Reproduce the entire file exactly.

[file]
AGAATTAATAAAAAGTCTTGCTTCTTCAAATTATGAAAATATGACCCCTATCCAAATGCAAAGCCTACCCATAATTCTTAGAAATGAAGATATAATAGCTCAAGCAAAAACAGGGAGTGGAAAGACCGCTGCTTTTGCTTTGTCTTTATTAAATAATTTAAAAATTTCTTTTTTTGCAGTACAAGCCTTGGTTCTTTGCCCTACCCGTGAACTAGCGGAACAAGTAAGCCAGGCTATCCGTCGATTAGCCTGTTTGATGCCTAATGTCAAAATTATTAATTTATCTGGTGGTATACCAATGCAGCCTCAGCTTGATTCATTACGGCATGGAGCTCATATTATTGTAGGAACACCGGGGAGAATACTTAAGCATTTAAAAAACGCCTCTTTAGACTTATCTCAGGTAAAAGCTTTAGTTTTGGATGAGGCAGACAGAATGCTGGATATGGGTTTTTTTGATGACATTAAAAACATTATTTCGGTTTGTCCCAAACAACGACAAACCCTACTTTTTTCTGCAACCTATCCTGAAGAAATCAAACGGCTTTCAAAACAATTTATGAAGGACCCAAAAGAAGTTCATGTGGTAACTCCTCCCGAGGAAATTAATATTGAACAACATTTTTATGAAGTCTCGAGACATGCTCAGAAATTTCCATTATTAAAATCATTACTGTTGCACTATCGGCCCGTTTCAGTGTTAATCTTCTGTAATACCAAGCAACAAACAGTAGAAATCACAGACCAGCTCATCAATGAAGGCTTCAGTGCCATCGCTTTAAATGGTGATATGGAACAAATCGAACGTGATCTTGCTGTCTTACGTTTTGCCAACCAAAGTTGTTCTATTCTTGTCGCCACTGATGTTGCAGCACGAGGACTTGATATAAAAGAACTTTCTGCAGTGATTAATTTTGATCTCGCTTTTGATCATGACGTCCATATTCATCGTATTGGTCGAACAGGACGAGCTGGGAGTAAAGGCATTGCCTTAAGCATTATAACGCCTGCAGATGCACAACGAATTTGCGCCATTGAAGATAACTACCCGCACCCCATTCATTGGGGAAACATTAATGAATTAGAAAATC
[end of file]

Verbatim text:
AGAATTAATAAAAAGTCTTGCTTCTTCAAATTATGAAAATATGACCCCTATCCAAATGCAAAGCCTACCCATAATTCTTAGAAATGAAGATATAATAGCTCAAGCAAAAACAGGGAGTGGAAAGACCGCTGCTTTTGCTTTGTCTTTATTAAATAATTTAAAAATTTCTTTTTTTGCAGTACAAGCCTTGGTTCTTTGCCCTACCCGTGAACTAGCGGAACAAGTAAGCCAGGCTATCCGTCGATTAGCCTGTTTGATGCCTAATGTCAAAATTATTAATTTATCTGGTGGTATACCAATGCAGCCTCAGCTTGATTCATTACGGCATGGAGCTCATATTATTGTAGGAACACCGGGGAGAATACTTAAGCATTTAAAAAACGCCTCTTTAGACTTATCTCAGGTAAAAGCTTTAGTTTTGGATGAGGCAGACAGAATGCTGGATATGGGTTTTTTTGATGACATTAAAAACATTATTTCGGTTTGTCCCAAACAACGACAAACCCTACTTTTTTCTGCAACCTATCCTGAAGAAATCAAACGGCTTTCAAAACAATTTATGAAGGACCCAAAAGAAGTTCATGTGGTAACTCCTCCCGAGGAAATTAATATTGAACAACATTTTTATGAAGTCTCGAGACATGCTCAGAAATTTCCATTATTAAAATCATTACTGTTGCACTATCGGCCCGTTTCAGTGTTAATCTTCTGTAATACCAAGCAACAAACAGTAGAAATCACAGACCAGCTCATCAATGAAGGCTTCAGTGCCATCGCTTTAAATGGTGATATGGAACAAATCGAACGTGATCTTGCTGTCTTACGTTTTGCCAACCAAAGTTGTTCTATTCTTGTCGCCACTGATGTTGCAGCACGAGGACTTGATATAAAAGAACTTTCTGCAGTGATTAATTTTGATCTCGCTTTTGATCATGACGTCCATATTCATCGTATTGGTCGAACAGGACGAGCTGGGAGTAAAGGCATTGCCTTAAGCATTATAACGCCTGCAGATGCACAACGAATTTGCGCCATTGAAGATAACTACCCGCACCCCATTCATTGGGGAAACATTAATGAATTAGAAAATC